The Internet represents/offers a mass amount of people the ability to engage in repetitious, rote behavior that, either truly or falsely, offers a sense of connection. Sherry Turkle is right. We are alone together and changes in behavior are necessary. But to blame it all, or much, of it on Internet usage sees correlation without causation.

Friday, July 6, 2012

Tallking about TED: Nathan Heller's Listen and Learn (New Yorker)

The recent copy of the New Yorker has a fascinating, well-written article on video phenomenon known as the TED Talk(s). The first page is available here and Heller has a web-only introduction here. There's several points that Heller raises or makes that are worth noting.
The first is the extent to which the online videos are shot, using 8 cameras (p. 72),  and edited to create what is an almost entirely different experience from physically attending the event. This is not necessarily any different than the dichotomy between attending a professional sporting event and watching it on TV. The screen offers a much closer, if not better, view of the field in a very dynamic, almost constantly changing series of views that the producer feels best exemplifies the action on the playing surface. The video viewer benefits though from the dynamic views that the changing camera angles offer in a way that the physical attendee does not. However, physically attending allows one to be physically present, "I was there" for the event which grants a particular status (bragging rights) to the observer. I wonder if the TED talks would not be as successful w/o the audience just as the excitement/deflation of the observing physical crowd drives excitement levels at sporting events. The presence of the audience responding enthusiastically is necessary, note the reference to "more than half of Long Beach talks end in standing ovations" (p. 74). I would suggest that the audience response drives the emotional connection on the part of the viewer. Malcolm Gladwell's talk on spaghetti sauce or Ken Robinson's talk on education lack certain poignancy w/o the audience to respond in real-time.
Knowing that the edited versions are streamlined versions of what actually happens in a TED Talk raises, in my mind, some questions of what the purpose of the TED talk is. In conjunction with the editing is the inclusion of narrative over stats/data. Stories are way more interesting than graphs, hands-down. But stories can be left as vehicles unto themselves which is somewhat dangerous because the narrative emotional effect can reduce the story to a emotionally moving moment. Back to this in a second. Robert Krulwich delivered a commencement speech at Columbia University back in 2008 which the Radiolab podcast offered up as a short entitled Tell Me a Story. This is one of my favorite speeches as Krulwich makes an incredible simple argument for the discussion, in this case, of science as story. It's brilliant. He's addressing a rang of incredibly bright science students who are going to go home and when their relatives ask what they've been doing for the past four/five years and what are they going to do now, Krulwich suggests some sort of story to explain the fairly complex scientific thing that the students have been/will be working on. Not because the relatives are dumb but because well-told, well-formulated stories clarify where esoteric language. Krulwich's point being that if these graduates really want to help people get science they need to tell quality stories about that science to help the listeners connect with the ideas.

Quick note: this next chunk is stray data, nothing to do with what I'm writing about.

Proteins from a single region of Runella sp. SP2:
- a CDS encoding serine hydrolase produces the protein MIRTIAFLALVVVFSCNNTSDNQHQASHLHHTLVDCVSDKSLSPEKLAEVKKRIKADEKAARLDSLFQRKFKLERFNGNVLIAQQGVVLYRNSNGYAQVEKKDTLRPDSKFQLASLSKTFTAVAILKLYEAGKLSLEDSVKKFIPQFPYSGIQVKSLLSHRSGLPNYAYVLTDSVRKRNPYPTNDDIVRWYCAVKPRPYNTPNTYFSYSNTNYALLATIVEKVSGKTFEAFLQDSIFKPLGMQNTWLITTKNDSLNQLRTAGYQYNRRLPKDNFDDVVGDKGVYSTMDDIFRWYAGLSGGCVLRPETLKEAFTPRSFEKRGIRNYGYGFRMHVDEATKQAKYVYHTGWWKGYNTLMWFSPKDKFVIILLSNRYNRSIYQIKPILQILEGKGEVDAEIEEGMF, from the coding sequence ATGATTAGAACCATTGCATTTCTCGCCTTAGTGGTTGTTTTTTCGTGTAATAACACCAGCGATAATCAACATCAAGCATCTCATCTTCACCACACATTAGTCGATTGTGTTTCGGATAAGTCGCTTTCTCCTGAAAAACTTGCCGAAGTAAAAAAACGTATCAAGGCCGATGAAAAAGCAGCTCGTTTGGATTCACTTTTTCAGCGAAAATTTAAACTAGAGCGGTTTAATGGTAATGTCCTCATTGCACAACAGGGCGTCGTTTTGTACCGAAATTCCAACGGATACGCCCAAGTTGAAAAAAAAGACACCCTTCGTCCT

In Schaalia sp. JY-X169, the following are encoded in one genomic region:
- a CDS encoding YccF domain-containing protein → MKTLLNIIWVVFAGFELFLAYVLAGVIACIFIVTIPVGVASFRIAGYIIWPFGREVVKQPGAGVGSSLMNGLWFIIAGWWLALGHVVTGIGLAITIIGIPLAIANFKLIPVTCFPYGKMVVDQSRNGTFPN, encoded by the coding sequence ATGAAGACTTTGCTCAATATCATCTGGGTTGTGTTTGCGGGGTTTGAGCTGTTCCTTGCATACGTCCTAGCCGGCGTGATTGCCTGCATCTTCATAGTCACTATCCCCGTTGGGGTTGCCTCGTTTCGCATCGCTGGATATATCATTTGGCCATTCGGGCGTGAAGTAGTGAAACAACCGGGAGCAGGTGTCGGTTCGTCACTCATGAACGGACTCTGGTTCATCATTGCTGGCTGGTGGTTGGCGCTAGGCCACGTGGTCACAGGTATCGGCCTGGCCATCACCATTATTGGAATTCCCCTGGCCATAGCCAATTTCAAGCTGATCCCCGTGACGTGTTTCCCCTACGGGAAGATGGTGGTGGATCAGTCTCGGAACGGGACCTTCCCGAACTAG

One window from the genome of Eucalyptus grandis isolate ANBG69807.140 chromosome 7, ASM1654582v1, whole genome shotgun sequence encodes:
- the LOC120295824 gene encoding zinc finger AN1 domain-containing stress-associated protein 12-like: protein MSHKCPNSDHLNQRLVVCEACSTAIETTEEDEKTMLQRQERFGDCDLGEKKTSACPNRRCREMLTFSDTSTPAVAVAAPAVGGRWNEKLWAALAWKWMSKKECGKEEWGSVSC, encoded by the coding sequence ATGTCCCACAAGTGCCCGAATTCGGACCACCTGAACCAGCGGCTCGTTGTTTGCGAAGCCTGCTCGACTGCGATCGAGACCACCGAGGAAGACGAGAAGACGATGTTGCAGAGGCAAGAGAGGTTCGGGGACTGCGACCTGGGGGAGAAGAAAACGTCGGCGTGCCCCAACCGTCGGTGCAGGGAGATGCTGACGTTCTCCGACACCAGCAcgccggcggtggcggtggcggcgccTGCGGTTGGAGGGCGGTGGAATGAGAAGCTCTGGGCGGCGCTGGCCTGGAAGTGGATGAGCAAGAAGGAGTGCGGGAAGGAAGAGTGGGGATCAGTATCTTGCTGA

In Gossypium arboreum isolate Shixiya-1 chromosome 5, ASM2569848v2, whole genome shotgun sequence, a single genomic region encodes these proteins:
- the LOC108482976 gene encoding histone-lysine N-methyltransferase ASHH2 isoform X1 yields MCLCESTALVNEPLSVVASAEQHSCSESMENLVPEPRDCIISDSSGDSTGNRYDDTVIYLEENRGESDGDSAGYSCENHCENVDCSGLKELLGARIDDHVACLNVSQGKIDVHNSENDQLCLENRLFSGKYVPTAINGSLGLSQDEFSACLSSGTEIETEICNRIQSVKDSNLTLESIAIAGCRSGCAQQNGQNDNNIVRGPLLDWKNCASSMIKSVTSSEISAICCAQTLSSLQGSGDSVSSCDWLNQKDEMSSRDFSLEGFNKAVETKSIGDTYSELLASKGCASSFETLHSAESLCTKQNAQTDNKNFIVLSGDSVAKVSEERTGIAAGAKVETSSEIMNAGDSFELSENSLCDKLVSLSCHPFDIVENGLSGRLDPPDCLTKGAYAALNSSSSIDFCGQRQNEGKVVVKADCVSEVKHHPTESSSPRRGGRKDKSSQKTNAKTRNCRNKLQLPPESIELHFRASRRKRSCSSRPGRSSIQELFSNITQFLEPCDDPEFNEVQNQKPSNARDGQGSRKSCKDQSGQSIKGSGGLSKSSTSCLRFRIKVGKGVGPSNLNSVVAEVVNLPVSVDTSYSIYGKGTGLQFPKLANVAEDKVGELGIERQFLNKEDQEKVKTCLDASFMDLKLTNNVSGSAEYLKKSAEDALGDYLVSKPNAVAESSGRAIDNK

Which is probably what the point of the TED talk is, particularly the video version. It's a story that the viewer is supposed to connect with. But to do what? Feel good, make a change, submit their own application for a TED talk, play around with TEDEd to make their own version? What's the point of TED? Is it simply edu/infotainment or something more? Does it kick back to the Enlightenment principles of humanism and the cheering-on of what we have accomplished?
I think Heller addresses the most poignant, if unintentional, point of TED, as it currently stands.
"The TED talk is today a sentimental form. Once, searching for transport, people might have read Charles Dickens, rushed the dance floor, watched the Oscars, biked Mount Tamalpais, put on Rachmaninoff, put on the Smiths, played Frisbee, poured wine until someone started reciting "somewhere i have never travelled, gladly beyond." Now there is TED. "I got all inspired and my hair stood on end and I got weepy-like and energized and enthused," wrote a participant in an online TED-discussion forum. (The talk that brought on such delirium was about education.) Debby Ruth, a Long Beach attendee, told me that she started going to TED after reaching a point in her life when "nothing excited me anymore"; she returns now for a yearly fix. TED may present itself as an ideas conference, but most people seem to watch the lectures not so much for the information as for how they make them feel." (p. 73) (emphasis mine)
Perhaps the true contribution of the TED Talks is an excitement about ideas. Exiting ideas are good. Isaiah Berlin once stated that "an intellectual is a person who wants ideas to be as interesting as possible." I'm not convinced, however, that the goal of TED is an excitement about how interesting ideas can be, as opposed to a repackaging of that idea in an easily palatable, bite-sized tidbit. There is/can be a place for this type of interaction of ideas but the plastic-wrapped emotionalism of an exciting idea should not replace the messiness and struggling that a truly interesting idea requires.

Tuesday, July 3, 2012

The night each plows

The night each plows
A furrow of death
In the field of stars
Who calls?
I am nothing
But one with the one
That makes the nothing All.

- Charles Bell